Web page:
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Book Club Tips and Golden Rules for Discussions

Book Club Tips: Updated on March 23, 2014

Here are a few tips you may want to keep in mind whether you’re attending a book club meeting or hosting one.

When book club members get together you can usually count on good fun, good company and great socializing. What’s not to like? But with all the fun you have at meetings, it may be easy to forget that you need to exert a little effort too if you want to have good discussions.

• Come prepared to talk about the book. Think about what you liked or disliked about it, and point to specific examples. You can save time by marking passages with sticky notes as you read so you don’t have to go back and look for examples after you’re done.

• Give your full attention to other members when they talk, and don’t start a separate conversation with the person sitting next to you.

• Save unrelated personal stories for social time leading up to or after book discussion.

• When you host book club, have a set of questions ready to keep conversation going. You may use the General Discussion Questions for ANY book or write your own questions and/or mix these up with book club guide questions that may already be written for specific books.

You may want to ask out of the ordinary questions that will get your members thinking differently. For instance, you could ask, “What kind of books do you think the main character likes to read?” “What do you think happens after the book ends?” “What will you remember about this book a year from now?

One idea to encourage participation is to toss a beanbag. You can start off by holding the beanbag and asking a question you’d like everyone to answer. When you’re done, toss the beanbag to someone else in the group and ask her to pose the next question. Continue around until everyone has a chance to lead a discussion point.

• General: Attempt to arrive a few minutes early for set up time especially if you are bringing snacks that require warming. (Traditionally in our club snacks are brought by each attending member so there is a variety of food to choose from and this spreads the costs among members.) Be ready with book titles and perhaps dates in mind that work for your next meeting. Offer to help clean up before you go.

Some Golden Rules For Book Club Discussions:

• What happens in Book Club stays in Book Club - Share your thoughts, enjoy your conversations, and create a free and fun environment where everyone knows it won't be water cooler talk the next morning.

• Book Club Discussion time is not therapy - Although at times we all go through crisis and life changing moments that consume our thoughts, it's best to restrict your talking about such things during your social time or not at all. The other members of your group have come to book club to explore books and relax and spend time with friends.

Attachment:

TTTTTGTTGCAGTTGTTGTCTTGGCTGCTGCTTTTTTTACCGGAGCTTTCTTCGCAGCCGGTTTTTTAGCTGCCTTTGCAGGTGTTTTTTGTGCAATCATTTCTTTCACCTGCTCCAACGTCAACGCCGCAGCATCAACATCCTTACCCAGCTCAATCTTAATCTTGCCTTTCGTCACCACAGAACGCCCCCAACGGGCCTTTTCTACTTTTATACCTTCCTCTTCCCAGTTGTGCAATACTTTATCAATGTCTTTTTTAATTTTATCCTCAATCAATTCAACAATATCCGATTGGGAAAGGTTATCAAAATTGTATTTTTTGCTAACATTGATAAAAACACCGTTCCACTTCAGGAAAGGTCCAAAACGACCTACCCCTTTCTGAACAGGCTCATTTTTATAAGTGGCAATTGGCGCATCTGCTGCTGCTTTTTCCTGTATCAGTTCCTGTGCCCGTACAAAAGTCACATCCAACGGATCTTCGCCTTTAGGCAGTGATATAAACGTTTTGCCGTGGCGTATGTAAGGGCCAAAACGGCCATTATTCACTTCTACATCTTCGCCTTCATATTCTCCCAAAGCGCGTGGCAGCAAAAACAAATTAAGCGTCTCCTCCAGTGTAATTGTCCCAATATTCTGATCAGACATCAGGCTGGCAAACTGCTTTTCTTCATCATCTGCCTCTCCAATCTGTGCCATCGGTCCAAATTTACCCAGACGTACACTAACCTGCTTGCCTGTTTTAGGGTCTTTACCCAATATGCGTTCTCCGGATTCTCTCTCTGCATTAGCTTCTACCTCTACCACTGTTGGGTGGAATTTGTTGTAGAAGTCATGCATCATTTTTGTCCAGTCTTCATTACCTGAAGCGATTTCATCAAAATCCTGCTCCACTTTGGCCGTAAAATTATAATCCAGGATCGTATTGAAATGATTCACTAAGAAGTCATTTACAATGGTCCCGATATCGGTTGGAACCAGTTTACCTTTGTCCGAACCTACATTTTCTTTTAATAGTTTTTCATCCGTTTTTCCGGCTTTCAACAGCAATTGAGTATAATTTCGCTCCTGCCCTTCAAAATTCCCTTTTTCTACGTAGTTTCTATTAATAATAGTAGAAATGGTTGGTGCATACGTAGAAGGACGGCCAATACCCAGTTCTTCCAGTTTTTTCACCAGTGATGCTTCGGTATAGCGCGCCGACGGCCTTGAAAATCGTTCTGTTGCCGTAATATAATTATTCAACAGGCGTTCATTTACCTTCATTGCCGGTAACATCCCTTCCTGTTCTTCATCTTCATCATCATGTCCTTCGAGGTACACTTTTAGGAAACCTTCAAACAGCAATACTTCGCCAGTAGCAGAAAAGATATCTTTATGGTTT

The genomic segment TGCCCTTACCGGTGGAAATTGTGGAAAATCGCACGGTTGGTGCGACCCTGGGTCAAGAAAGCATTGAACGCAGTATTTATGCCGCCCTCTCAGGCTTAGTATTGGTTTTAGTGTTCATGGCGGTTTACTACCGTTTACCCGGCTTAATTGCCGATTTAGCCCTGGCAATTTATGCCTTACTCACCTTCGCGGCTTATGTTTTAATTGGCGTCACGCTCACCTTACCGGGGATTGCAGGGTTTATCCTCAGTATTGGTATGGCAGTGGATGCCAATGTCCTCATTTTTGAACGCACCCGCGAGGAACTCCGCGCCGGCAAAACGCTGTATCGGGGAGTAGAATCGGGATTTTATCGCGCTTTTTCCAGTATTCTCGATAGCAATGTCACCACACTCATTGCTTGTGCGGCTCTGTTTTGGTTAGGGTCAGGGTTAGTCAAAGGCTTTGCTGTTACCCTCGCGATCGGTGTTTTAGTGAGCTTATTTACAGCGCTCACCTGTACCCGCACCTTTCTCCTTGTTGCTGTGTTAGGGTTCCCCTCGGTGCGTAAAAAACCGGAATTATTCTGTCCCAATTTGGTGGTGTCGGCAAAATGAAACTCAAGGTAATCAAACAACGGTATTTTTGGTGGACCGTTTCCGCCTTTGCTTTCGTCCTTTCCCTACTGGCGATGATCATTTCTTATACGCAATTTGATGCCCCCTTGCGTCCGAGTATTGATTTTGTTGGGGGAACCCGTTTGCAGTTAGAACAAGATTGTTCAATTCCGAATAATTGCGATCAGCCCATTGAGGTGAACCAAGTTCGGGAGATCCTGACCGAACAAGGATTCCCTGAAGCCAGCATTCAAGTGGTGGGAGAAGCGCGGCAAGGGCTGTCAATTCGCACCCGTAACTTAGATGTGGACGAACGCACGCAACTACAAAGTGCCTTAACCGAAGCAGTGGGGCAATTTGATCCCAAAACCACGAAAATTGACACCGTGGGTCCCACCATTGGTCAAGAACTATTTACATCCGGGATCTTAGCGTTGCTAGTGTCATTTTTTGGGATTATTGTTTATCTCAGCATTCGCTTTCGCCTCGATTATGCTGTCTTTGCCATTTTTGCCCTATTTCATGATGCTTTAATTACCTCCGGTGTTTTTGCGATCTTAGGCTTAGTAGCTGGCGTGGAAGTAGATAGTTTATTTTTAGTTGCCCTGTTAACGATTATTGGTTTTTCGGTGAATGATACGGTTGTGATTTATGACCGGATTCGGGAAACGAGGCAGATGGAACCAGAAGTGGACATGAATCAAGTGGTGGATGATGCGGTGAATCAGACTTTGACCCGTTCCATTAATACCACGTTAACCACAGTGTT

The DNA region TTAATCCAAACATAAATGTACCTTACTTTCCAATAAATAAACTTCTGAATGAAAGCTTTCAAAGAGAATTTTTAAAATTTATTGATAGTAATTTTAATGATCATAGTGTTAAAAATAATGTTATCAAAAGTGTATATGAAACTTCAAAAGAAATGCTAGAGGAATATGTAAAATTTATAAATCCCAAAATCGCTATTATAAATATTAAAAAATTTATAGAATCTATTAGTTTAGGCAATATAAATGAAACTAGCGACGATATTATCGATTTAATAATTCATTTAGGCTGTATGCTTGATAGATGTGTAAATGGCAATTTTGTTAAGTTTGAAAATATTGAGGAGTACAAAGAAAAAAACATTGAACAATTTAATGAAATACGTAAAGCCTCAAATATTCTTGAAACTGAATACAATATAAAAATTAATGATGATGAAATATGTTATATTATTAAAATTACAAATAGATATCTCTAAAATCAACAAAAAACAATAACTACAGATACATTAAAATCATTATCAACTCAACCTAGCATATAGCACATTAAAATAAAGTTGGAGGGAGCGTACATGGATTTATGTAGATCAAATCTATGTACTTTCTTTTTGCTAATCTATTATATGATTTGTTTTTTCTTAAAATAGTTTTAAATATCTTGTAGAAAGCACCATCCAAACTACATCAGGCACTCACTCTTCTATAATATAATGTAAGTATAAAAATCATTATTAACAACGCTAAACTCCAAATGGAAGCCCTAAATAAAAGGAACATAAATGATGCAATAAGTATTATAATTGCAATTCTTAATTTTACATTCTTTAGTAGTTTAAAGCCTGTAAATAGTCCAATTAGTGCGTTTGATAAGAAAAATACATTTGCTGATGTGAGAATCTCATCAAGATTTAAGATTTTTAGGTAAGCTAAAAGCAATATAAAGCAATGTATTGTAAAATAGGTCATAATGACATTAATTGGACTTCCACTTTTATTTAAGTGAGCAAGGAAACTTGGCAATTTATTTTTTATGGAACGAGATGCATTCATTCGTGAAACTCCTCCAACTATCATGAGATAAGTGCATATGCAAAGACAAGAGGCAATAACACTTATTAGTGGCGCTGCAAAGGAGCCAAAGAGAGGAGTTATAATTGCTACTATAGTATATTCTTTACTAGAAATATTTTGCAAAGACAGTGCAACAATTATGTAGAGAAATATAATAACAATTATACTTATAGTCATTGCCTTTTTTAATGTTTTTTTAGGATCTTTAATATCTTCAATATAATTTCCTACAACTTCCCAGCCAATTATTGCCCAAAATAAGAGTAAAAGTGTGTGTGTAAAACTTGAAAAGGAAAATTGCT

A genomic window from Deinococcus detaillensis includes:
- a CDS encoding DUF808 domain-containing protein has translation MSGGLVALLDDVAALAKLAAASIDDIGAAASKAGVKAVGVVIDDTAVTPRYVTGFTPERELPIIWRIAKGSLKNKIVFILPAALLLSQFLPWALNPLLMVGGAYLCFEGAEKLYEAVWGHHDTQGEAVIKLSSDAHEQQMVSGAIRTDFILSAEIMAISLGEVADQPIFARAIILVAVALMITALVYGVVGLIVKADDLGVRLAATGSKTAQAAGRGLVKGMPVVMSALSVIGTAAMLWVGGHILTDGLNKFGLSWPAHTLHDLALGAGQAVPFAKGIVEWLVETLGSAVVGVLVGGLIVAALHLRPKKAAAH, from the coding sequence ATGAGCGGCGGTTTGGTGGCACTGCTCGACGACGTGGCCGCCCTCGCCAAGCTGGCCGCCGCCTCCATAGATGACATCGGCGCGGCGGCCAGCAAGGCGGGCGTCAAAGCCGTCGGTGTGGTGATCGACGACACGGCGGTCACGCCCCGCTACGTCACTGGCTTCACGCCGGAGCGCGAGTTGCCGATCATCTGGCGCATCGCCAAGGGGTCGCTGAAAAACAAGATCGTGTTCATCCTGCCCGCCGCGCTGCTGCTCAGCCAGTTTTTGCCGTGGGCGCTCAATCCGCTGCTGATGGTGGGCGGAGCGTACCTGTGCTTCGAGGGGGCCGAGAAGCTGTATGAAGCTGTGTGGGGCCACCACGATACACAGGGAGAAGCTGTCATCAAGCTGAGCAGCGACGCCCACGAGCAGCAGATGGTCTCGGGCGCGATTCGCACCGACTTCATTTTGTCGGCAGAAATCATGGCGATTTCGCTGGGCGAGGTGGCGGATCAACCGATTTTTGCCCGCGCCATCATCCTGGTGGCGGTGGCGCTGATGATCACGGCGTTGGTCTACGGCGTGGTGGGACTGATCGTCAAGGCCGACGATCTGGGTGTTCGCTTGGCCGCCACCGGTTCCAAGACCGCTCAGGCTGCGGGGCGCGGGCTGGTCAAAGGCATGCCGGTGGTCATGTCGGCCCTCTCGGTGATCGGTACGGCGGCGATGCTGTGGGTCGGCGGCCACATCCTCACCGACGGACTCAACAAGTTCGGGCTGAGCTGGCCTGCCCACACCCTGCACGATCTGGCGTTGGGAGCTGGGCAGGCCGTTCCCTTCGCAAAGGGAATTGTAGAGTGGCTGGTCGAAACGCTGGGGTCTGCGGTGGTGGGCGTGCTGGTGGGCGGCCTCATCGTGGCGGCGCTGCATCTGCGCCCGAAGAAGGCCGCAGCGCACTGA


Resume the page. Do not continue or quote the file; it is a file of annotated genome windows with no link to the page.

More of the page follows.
• Comment on the comments or the book, not the person making them - Keep your comments on the discussion points being talked about or the book in general - not about the person making them. Nothing should be personal. The fun of good book club discussion is in the different points of view. You may not agree with a statement that was previously made about the book, but don't take that statement as a generalization about the person making it. Instead you might say something like, "I had not thought about it that way. I interpreted it differently. I thought...."

• Be Respectful - Even if you might be thinking someone has said something completely idiotic - remember to mind your manners! Everyone's comments and thoughts deserve consideration and a respectful response.

Assign a Discussion Leader:

Assigning a member to be the discussion leader can help keep the structure, flow and fun. The leader can gently steer the conversation back to the book. Typically, the discussion leader is the host for the evening, but some book clubs do assign this to be one person's task.

As your book club grows, this can become a more essential role for the club - as with more people, more chaos can come about.

A designated facilitator for the group allows for steering the conversation back to the book. In the case of unwanted tangents, a good pause in the conversation can be the discussion leaders best friend. See the pause and pounce on it! Ask, "Does anyone have anything more to add about this discussion question. If not, let's move on to the next question..."

If the pause just doesn't seem to be coming and the book lovers of the group are starting to look annoyed. Jump in and remind the group of whatever structure you have already determined. Say something like, "You know, I think we could talk all night about _____! In order to get through the book discussion, do you mind if we resume this topic after?"

When all else fails, you may need to decide if the agreed upon structure for the group still works, and adapt accordingly to the needs and enjoyment of the group.

To please the diversity of any group, our book club hopes to create a fun and structured environment for lovers know ahead of time that indeed there will be a book discussion and when it will take place so they can also enjoy the socializing. And the socializers know they will have time to catch up so they will enjoy the book discussion more.

Table of Contents

Page title Most recent update Last edited by
A Way To Encourage Equitable Book Club Discussions November 19, 2014 4:21 AM anonymous
Wish List of Books to Read Submitted by Members January 6, 2013 1:17 PM anonymous
The Importance of the RSVP January 17, 2012 1:49 PM anonymous
Guide for reading, That Old Ace in the Hole January 17, 2012 1:55 PM anonymous
Book Club Tips and Golden Rules for Discussions March 23, 2014 4:45 PM anonymous
About Saint Paul Midway Book Club March 28, 2012 6:30 PM anonymous

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